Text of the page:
Part 2

Signs of Advanced Dementia

Signs that someone has advanced dementia:

  • Forgets events even after a few minutes
  • Limited ability to understand or use speech
  • Incontinent of urine and/or faeces
  • Limited recognition of friends and family
  • Needs help with all activities of daily living (ADLs)
  • Does not recognize everyday objects
  • Disrupted sleep
  • Increased sleepiness through the day
  • Feels restless, perhaps looking for a loved one
  • May reject being helped and display responsive behaviors such as ‘aggression’ especially when feeling threatened or trapped
  • Difficulty walking, confined to a wheelchair/bed/chair bound
  • Uncontrolled movements
  • Weight loss
  • Dysphagia/difficulty swallowing/choking on thin fluids
  • No longer recognises food as food

The Palliative Approach to End of Life Care for People with Advanced Dementia

  • Acknowledges there is no prospect of cure
  • Recognises death is a normal process
  • Seeks to neither hasten nor postpone death
  • Enhances the quality of life that is left through comfort-focused care
  • Manages distressing symptoms
  • Maintains personhood and life meaning
  • Ensures physical comfort
  • Aims to reduce family suffering associated with the person’s decline and death

Planning Good Palliative Care Involves

  • Knowing what to expect as the disease progresses (disease trajectory)
  • An idea of dying timeframe (prognosis)
  • The person’s wishes
  • Avoiding futile treatments
  • Providing comfort and symptom relief
  • Supporting, communicating, and informing families to enable them to make decisions in the best interests of the person in care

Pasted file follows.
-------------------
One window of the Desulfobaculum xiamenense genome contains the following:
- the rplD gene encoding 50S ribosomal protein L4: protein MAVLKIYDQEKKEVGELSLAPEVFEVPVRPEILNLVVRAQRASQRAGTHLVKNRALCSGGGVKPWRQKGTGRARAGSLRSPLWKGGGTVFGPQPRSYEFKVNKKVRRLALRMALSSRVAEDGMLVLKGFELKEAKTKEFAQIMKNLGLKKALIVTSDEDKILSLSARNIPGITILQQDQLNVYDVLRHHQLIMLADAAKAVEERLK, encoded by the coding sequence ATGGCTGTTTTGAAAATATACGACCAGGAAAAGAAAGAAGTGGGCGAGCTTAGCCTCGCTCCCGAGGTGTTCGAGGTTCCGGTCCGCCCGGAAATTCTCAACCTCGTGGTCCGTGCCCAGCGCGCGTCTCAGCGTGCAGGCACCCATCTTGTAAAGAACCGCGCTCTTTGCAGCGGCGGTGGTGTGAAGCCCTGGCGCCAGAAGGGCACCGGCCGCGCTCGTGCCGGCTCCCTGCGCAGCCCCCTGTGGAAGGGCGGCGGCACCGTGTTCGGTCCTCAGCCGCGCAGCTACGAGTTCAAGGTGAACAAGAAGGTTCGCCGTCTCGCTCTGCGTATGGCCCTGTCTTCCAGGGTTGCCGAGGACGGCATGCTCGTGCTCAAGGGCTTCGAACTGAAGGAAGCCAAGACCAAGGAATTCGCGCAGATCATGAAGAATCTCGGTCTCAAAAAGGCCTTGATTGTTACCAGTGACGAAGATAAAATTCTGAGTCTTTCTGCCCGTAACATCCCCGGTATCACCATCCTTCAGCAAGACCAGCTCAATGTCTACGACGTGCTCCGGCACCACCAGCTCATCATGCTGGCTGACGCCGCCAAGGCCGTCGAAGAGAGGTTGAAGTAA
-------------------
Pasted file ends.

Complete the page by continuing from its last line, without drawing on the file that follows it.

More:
Why is End of Life Care Planning So Hard for Dementia?

  • Dementia is a diagnosis which still has stigma attached
  • Use of Advance Care Directives and Plans, although improving, is still less common
  • At time of a potential admission to a health care facility, the person with advanced dementia lacks cognitive capacity to inform of their wishes
  • Conflict when family wishes vs the dying person’s wishes, and the best interests of the dying person are not the same
  • Does ‘person responsible’ know enough about the person’s beliefs, values, and wishes to make informed decisions?
  • Timing of decisions may be crisis driven ‘too little time to absorb information & decide’
  • Decisions may occur in context of anticipatory grief, guilt, impending loss, and emotional pain

How Can We Improve Care Planning and Decision-Making?

  • Demonstrate knowledge of prognostic indicators
  • Legally document the person’s wishes (DIRECTIVES) 
  • Work collaboratively with the ‘person responsible’ in a timelier way to provide them a framework to make such decisions to “represent the person’s wishes”
  • Document these collaboratively
  • Provide educational resources to guide family members or the ‘person responsible’ to make ethically difficult choices for the person in care

Prognostic Indicators for Advanced Dementia